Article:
Pittsburgh's new arena is generating additional revenue and plenty of praise from around the NHL. What it's not doing is creating any victories for the home team.
Clarke MacArthur scored twice and the Toronto Maple Leafs withstood Sidney Crosby's first goal of the season to keep the Penguins winless in their new home, beating Pittsburgh 4-3 on Wednesday night.
Francois Beauchemin and Colton Orr also had goals for the Maple Leafs, who scored on four of 14 shots. Toronto is 3-0 for the first time since its division-winning 1999-2000 season; last season, the Leafs didn't get their third victory until their 15th game.
"Everyone keeps bringing up last year," Leafs captain Dion Phaneuf said. "Well, it doesn't really matter right now. We're focused on this group and this year."
The Leafs held on despite being outshot 9-2 in the third period, when Crosby, Evgeni Malkin and Mark Letestu all failed to convert good scoring chances.
Pittsburgh is 1-3 overall and 0-3 in the Consol Energy Center, which opened last week as the replacement for the 49-year-old Civic Arena.
A new-arena jinx? None of the Penguins are calling it that. Yet.
"Each game that goes by, especially when you expect to win each one, it starts to get discouraging," defenceman Paul Martin said. "That's something we can't concentrate on."
Staal begins skating
Pittsburgh Penguins centre Jordan Staal is skating for the first time since last season.
Staal underwent surgery during a second-round playoff series against Montreal to repair a sliced tendon in his right foot. He returned late in the series, but subsequently developed infections that required treatment for several months.
Staal couldn't work out or train due to the infections, and he missed all of training camp last month. He resumed skating this week, but the Penguins don't know when he can resume playing.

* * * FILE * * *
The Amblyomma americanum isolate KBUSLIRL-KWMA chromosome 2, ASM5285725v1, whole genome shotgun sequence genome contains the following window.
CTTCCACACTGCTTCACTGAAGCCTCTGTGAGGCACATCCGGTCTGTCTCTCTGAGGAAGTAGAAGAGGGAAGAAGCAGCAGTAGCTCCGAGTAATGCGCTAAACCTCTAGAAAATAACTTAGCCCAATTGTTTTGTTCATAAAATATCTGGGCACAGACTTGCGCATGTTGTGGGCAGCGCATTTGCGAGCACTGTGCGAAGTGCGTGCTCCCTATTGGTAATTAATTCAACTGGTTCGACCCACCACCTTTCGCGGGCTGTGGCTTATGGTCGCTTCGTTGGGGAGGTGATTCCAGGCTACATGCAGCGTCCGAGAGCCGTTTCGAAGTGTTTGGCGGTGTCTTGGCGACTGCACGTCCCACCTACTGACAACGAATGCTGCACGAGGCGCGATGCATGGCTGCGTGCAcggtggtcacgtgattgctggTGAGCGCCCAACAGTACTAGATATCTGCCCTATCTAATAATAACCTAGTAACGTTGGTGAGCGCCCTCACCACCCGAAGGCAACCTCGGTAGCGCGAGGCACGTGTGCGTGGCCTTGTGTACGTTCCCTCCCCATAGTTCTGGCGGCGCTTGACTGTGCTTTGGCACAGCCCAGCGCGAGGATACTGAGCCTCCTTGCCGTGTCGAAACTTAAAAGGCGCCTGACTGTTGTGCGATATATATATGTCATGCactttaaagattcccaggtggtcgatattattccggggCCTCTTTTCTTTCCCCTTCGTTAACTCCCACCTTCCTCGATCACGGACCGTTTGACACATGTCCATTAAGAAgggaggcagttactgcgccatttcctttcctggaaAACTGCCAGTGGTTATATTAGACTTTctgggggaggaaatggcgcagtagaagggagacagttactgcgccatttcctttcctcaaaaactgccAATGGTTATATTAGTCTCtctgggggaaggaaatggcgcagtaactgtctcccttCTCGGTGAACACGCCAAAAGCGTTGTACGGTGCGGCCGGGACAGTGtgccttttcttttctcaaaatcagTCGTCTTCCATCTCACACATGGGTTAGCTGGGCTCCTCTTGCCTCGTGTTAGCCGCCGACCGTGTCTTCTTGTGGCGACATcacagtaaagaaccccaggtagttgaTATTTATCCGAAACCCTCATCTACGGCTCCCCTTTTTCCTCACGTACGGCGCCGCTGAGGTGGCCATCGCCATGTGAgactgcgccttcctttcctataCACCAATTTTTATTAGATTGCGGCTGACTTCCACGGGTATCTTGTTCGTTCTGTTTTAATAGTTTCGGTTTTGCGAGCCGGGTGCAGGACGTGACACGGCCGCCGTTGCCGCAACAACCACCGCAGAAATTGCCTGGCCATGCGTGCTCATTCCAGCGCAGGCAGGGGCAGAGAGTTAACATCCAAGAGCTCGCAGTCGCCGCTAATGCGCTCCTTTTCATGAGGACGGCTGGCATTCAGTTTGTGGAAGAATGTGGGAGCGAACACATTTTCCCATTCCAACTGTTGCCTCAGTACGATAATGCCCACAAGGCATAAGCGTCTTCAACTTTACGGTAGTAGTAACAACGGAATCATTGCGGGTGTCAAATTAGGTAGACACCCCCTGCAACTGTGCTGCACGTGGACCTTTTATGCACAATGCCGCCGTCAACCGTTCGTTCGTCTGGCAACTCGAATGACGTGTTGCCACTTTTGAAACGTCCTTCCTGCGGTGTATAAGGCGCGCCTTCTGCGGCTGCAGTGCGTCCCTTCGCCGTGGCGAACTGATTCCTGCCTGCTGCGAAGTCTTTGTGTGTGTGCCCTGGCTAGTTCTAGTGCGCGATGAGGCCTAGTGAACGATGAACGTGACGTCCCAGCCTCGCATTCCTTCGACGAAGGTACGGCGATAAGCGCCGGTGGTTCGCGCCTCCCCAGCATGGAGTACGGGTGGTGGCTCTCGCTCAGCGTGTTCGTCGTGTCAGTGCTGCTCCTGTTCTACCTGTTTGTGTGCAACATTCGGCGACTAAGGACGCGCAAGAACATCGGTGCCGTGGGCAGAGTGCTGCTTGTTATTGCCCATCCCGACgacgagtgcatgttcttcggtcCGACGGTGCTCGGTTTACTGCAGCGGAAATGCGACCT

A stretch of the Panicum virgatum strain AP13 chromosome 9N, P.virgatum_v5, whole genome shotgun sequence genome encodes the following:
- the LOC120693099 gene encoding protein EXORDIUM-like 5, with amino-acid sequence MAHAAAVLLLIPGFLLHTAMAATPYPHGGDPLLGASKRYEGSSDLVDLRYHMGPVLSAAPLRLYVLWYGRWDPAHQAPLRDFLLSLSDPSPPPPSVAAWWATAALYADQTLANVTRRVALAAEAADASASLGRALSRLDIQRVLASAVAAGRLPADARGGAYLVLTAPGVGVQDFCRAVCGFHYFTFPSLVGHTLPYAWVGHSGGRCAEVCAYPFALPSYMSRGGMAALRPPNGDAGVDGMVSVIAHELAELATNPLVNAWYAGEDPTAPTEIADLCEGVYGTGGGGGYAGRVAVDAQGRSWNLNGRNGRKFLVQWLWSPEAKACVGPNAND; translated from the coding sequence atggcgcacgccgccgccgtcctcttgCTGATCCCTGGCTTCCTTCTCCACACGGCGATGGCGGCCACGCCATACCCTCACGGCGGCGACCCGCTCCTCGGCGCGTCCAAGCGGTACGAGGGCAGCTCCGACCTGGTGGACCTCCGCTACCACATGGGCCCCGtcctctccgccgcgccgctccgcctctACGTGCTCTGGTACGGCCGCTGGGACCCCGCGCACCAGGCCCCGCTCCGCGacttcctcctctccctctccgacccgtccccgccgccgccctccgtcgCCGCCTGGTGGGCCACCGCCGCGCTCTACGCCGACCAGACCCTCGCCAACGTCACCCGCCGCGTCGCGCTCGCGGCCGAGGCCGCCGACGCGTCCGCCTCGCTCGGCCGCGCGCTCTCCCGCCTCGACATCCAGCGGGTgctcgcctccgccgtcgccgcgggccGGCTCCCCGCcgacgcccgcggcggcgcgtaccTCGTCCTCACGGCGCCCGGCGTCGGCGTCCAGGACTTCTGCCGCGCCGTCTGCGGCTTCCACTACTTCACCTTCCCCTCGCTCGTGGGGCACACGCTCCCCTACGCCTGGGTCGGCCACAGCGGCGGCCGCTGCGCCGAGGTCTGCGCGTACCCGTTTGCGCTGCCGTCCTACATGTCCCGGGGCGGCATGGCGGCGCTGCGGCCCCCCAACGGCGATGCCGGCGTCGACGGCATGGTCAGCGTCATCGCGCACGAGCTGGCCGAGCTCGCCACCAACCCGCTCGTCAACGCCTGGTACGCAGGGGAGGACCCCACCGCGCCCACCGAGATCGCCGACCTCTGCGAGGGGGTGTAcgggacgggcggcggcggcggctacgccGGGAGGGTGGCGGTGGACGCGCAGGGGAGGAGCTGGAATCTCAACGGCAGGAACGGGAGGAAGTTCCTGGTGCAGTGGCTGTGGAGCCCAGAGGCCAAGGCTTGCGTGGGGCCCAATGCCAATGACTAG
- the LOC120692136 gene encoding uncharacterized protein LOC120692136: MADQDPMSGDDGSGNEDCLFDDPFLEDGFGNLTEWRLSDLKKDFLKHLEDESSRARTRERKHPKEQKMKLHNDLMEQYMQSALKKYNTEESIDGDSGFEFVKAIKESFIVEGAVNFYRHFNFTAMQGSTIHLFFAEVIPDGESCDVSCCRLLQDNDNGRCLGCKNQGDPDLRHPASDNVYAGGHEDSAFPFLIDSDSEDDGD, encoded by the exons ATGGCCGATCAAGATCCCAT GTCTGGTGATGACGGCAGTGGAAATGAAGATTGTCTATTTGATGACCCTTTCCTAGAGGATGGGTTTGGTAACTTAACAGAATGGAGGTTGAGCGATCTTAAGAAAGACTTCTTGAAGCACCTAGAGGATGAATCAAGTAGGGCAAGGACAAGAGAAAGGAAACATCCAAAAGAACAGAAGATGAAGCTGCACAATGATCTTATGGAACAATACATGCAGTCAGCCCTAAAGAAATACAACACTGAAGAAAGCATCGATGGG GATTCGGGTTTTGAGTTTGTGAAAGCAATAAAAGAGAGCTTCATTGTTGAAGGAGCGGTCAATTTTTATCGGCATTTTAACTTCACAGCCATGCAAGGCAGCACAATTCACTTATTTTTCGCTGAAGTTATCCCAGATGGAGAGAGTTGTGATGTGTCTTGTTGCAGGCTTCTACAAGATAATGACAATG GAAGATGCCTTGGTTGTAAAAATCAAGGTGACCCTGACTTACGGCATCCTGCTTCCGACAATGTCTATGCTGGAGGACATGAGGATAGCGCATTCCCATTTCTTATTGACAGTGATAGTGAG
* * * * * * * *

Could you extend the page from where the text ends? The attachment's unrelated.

Staal, one of the NHL's best two-way forwards, still must regain strength in his right leg, which is weaker than his left, and go through training camp-like conditioning before he can practise.
Monster picks up win
Toronto's Jonas Gustavsson, the six-foot-three Swedish goalie nicknamed "The Monster," turned aside 22 shots in his first start of the season. He didn't need to make the save as a slow-skating Malkin shot wide on a penalty shot with 1:57 left in the second period and Pittsburgh down 4-2. Malkin hasn't scored on four career penalty shots.
"I just tried to be calm and not play too far out so he could beat me," Gustavsson said.
Crosby got Pittsburgh to within a goal by scoring on a backhander from along the goal-line with 44 seconds left in the period. But the Maple Leafs kept the lead despite going 16:51 without a shot at the end of the second period and the start of the third.
"Fourteen shots against, usually you're pretty happy with that," Crosby said. "But I don't think we generated enough ourselves."
Some sloppy Penguins defensive play helped Toronto open that 4-2 lead. With Zbynek Michalek (right shoulder) and Brooks Orpik (groin) injured, the Penguins were down to six healthy defencemen.
Max Talbot's goal gave the Penguins a 2-1 lead at 17:33 of the first.
The first of MacArthur's two goals in a 7½-minute span tied it only seven seconds into a power play created by Eric Tangradi's high-sticking penalty. MacArthur beat Marc-Andre Fleury on a one-timer off Tomas Kaberle's cross-ice pass following a faceoff win.
Toronto took the lead 2½ minutes later, scoring again after a faceoff as quick passes by Luke Schenn and Mike Zigomanis created Beauchemin's partially screened shot from above the left circle.
MacArthur then scored his fourth in three games, snapping off an undefended wrist shot from the left circle past Fleury after a wide-open Mikhail Grabovski slipped him a pass from behind the net.
"The pass [Grabovski] made through the skates there was unbelievable," MacArthur said. "I think the goalie was still looking behind the net."
And the Penguins are still looking for their first victory in their new place.
"We didn't have the best skate this morning, we weren't sharp and it carried over," Martin said.